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The Costs of Halting Market Reform in China
The year 2008 marked the 30th anniversary of the beginning of market reforms in China -- and perhaps the third anniversary of their ending. Since the present Chinese leadership took power, market-oriented liberalization has been minor. And as such policies have wound down, they have been supplanted by renewed state intervention: price controls, the reversal of privatization, the rollback of measures encouraging competition, and new barriers to investment.
Why would China, with a generation of successful market reform under its belt, move back toward state control? Because of politics run amok. When the administration of President Hu Jintao and Premier Wen Jiabao assumed control seven years ago, they acted like any new Chinese regime: they moved to solidify their power through economic stimulus. Only they did not stop. Soon after they took office, lending by state banks and investment by local and national state entities soared. Helped temporarily by very loose global monetary conditions, the Chinese state did well by most economic standards. And success created a constituency in political and business circles that is obsessed with growth at the expense of all else. This growth today is explicitly led by the state, fueled by investment by state-owned entities, and accompanied by powerful regulatory steps meant to ensure the state's dominance of the economy -- all measures that contrast sharply with prior reforms.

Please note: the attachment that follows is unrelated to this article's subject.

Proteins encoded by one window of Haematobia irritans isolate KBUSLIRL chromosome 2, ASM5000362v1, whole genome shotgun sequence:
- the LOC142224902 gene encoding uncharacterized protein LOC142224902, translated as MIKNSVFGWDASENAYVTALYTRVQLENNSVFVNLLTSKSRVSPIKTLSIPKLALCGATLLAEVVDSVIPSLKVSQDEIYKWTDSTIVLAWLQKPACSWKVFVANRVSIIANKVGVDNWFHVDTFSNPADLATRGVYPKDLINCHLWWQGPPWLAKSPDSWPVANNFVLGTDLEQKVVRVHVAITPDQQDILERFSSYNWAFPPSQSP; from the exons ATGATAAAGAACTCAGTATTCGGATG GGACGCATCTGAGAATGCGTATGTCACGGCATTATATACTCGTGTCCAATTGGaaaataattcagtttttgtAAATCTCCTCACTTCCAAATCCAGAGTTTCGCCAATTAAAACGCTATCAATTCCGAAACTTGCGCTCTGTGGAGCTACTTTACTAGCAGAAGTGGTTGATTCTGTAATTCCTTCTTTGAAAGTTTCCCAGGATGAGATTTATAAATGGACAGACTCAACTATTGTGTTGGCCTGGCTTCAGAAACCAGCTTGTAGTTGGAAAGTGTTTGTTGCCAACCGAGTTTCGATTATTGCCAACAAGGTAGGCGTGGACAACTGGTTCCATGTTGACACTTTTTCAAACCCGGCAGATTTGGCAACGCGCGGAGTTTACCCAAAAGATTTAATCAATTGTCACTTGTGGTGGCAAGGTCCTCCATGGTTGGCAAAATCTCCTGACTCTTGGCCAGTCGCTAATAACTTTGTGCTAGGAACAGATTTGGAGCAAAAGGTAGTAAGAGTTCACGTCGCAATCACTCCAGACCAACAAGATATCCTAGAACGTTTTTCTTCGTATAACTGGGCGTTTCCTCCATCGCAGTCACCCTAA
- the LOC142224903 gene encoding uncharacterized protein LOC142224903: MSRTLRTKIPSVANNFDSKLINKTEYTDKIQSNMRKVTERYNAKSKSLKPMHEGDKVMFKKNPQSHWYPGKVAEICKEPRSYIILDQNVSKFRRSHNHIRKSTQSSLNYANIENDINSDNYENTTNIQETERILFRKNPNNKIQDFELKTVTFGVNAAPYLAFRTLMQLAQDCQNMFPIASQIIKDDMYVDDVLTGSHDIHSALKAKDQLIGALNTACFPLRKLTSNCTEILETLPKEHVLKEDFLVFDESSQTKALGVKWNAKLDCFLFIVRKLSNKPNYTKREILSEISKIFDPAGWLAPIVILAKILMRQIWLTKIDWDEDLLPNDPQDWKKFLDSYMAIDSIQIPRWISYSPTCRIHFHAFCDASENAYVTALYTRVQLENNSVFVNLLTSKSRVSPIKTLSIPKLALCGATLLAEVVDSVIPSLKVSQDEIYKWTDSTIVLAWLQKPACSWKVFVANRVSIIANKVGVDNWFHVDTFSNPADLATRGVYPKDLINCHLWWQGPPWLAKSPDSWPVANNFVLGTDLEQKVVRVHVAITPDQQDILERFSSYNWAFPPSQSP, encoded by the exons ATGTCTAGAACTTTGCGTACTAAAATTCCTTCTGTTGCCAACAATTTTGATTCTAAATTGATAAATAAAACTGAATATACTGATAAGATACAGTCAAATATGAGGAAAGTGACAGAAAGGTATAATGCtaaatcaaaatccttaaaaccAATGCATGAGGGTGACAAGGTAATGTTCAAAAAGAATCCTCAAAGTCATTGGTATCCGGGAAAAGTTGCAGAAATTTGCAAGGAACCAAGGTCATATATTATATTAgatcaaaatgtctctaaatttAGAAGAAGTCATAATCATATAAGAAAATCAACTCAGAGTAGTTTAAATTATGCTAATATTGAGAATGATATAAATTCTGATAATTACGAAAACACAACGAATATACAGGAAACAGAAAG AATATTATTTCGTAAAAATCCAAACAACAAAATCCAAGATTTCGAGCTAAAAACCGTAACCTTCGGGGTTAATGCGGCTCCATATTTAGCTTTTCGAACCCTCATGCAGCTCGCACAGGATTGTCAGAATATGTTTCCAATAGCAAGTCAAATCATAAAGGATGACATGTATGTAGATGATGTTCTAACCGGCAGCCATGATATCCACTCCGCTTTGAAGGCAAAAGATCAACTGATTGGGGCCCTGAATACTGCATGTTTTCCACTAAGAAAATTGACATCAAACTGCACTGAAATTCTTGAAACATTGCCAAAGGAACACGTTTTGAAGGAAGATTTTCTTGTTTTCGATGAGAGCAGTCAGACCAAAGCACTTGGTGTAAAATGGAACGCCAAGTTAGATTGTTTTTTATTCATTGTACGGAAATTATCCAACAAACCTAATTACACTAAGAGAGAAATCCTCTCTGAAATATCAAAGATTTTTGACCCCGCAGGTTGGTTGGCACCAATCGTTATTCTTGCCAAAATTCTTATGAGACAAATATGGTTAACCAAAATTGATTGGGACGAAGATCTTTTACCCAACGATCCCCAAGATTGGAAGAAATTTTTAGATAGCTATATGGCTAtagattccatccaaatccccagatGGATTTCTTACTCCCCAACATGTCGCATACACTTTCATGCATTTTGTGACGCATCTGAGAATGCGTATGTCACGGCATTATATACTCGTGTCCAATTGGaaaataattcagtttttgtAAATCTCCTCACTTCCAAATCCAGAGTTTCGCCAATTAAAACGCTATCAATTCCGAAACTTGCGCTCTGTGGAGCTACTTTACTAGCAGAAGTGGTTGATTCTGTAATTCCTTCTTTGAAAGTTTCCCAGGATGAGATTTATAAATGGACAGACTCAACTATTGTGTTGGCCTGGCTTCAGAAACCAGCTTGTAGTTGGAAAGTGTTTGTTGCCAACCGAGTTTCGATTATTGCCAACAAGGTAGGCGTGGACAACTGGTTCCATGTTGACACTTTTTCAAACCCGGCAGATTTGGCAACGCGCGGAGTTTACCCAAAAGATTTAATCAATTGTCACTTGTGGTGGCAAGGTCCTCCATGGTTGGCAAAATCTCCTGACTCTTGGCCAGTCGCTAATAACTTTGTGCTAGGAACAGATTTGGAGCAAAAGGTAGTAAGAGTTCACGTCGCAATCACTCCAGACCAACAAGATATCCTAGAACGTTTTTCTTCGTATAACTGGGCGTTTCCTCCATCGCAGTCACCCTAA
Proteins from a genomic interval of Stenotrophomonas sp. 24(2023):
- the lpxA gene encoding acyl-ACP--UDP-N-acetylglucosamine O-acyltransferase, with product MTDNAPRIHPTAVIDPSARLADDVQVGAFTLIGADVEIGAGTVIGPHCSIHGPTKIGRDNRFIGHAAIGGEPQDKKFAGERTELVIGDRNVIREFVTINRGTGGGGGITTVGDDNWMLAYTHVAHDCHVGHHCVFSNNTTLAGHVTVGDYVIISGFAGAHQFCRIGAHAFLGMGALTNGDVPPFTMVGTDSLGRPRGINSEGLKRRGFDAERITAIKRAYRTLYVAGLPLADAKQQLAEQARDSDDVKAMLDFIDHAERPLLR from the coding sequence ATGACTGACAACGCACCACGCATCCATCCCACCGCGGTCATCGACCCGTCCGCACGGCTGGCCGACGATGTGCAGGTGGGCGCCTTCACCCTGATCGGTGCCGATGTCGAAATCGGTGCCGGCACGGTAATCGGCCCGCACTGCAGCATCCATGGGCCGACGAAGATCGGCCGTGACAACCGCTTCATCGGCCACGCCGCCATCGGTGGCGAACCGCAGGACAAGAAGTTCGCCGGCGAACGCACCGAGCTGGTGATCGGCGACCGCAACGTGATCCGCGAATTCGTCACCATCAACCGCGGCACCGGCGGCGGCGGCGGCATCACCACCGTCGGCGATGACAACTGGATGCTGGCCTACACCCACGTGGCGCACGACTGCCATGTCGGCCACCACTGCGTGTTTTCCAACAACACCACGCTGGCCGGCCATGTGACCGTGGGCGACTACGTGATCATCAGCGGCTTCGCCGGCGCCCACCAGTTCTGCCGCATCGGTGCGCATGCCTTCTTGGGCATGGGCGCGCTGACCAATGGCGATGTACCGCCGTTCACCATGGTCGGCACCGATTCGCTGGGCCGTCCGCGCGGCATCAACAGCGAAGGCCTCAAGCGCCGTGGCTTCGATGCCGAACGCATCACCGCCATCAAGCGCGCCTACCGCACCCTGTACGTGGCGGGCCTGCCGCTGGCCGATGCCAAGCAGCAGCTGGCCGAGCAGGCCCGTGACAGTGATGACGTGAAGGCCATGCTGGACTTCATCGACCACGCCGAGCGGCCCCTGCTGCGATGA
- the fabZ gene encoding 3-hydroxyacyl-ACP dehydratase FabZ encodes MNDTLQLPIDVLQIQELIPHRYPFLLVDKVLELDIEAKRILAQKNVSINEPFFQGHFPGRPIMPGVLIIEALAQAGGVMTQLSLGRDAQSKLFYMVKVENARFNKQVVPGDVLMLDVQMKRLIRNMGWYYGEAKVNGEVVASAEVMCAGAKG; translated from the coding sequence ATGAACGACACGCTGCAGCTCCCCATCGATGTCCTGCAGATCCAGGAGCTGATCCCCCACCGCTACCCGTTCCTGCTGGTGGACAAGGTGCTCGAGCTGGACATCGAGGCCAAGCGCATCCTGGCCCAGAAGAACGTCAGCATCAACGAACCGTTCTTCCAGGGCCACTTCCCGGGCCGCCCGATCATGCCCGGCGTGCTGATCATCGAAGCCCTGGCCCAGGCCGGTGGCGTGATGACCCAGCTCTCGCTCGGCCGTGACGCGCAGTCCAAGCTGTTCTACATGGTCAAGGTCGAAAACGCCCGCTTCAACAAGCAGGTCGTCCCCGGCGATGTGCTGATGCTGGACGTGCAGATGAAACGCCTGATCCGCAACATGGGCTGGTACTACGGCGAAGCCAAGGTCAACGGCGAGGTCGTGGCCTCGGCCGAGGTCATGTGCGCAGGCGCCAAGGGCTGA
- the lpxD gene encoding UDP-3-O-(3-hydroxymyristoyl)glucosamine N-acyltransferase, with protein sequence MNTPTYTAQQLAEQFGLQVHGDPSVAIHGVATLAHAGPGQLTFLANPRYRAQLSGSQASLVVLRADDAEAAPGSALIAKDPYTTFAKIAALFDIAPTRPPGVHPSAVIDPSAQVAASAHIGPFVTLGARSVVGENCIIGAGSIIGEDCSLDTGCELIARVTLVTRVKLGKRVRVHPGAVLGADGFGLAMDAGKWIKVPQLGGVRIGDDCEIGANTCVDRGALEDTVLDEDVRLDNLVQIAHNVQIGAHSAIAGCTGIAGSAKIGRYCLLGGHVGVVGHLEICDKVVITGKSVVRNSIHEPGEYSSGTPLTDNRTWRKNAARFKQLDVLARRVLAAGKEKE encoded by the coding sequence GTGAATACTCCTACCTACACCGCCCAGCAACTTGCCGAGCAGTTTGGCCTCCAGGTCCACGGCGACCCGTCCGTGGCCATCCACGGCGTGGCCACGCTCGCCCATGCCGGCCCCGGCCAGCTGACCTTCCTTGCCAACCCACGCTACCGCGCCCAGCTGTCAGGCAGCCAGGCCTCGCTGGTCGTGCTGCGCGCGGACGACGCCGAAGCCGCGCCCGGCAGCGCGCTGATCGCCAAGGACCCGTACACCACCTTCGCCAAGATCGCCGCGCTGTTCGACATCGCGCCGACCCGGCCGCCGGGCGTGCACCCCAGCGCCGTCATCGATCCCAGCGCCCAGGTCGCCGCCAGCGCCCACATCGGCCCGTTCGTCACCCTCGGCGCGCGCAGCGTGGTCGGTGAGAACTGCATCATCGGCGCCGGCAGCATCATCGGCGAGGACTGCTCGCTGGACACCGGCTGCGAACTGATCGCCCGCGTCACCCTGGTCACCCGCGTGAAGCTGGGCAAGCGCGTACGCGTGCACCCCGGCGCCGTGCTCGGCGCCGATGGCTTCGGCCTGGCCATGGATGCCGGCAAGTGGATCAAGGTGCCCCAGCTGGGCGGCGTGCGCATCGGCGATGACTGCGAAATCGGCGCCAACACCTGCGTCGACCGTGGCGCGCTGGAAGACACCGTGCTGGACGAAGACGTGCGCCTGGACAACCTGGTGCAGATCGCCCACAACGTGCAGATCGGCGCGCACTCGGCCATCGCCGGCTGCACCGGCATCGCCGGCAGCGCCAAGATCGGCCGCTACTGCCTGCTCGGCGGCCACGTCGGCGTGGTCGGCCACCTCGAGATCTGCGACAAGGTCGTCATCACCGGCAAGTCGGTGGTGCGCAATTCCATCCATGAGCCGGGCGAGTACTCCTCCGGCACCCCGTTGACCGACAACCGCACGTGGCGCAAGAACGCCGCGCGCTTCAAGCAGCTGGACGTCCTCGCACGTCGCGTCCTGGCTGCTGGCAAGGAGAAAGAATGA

The Chinese Communist Party no longer sees the pursuit of further genuine market-oriented reform as being in its interest. The burst of growth that the economy exhibited after the initial state-directed stimulus convinced the CCP that true liberalization is now unnecessary as well as sometimes painful. Whatever the objectives of the Obama administration, it must realize that it will be difficult to change Beijing's views quickly. True broad-based market-oriented reform in China should remain a long-term goal of U.S. economic policy. But for now, the Obama administration would do better to focus its economic diplomacy on evaluating and responding to the Chinese government's strategy of aggressively promoting state-led growth. It should not presume that Beijing will return to market reform anytime soon.